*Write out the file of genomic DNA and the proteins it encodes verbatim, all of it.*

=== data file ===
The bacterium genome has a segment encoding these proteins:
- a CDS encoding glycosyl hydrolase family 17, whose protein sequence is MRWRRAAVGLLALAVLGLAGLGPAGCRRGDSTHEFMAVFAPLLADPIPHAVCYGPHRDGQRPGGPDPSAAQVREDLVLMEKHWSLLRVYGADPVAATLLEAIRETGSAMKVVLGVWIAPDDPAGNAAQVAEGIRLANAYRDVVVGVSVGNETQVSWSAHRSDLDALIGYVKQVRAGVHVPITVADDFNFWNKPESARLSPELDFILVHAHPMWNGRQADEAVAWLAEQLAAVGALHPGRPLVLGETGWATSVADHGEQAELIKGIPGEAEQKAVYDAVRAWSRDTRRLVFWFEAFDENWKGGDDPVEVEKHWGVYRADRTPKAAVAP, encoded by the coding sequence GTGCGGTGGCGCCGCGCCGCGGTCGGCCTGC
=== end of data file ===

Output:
The bacterium genome has a segment encoding these proteins:
- a CDS encoding glycosyl hydrolase family 17, whose protein sequence is MRWRRAAVGLLALAVLGLAGLGPAGCRRGDSTHEFMAVFAPLLADPIPHAVCYGPHRDGQRPGGPDPSAAQVREDLVLMEKHWSLLRVYGADPVAATLLEAIRETGSAMKVVLGVWIAPDDPAGNAAQVAEGIRLANAYRDVVVGVSVGNETQVSWSAHRSDLDALIGYVKQVRAGVHVPITVADDFNFWNKPESARLSPELDFILVHAHPMWNGRQADEAVAWLAEQLAAVGALHPGRPLVLGETGWATSVADHGEQAELIKGIPGEAEQKAVYDAVRAWSRDTRRLVFWFEAFDENWKGGDDPVEVEKHWGVYRADRTPKAAVAP, encoded by the coding sequence GTGCGGTGGCGCCGCGCCGCGGTCGGCCTGC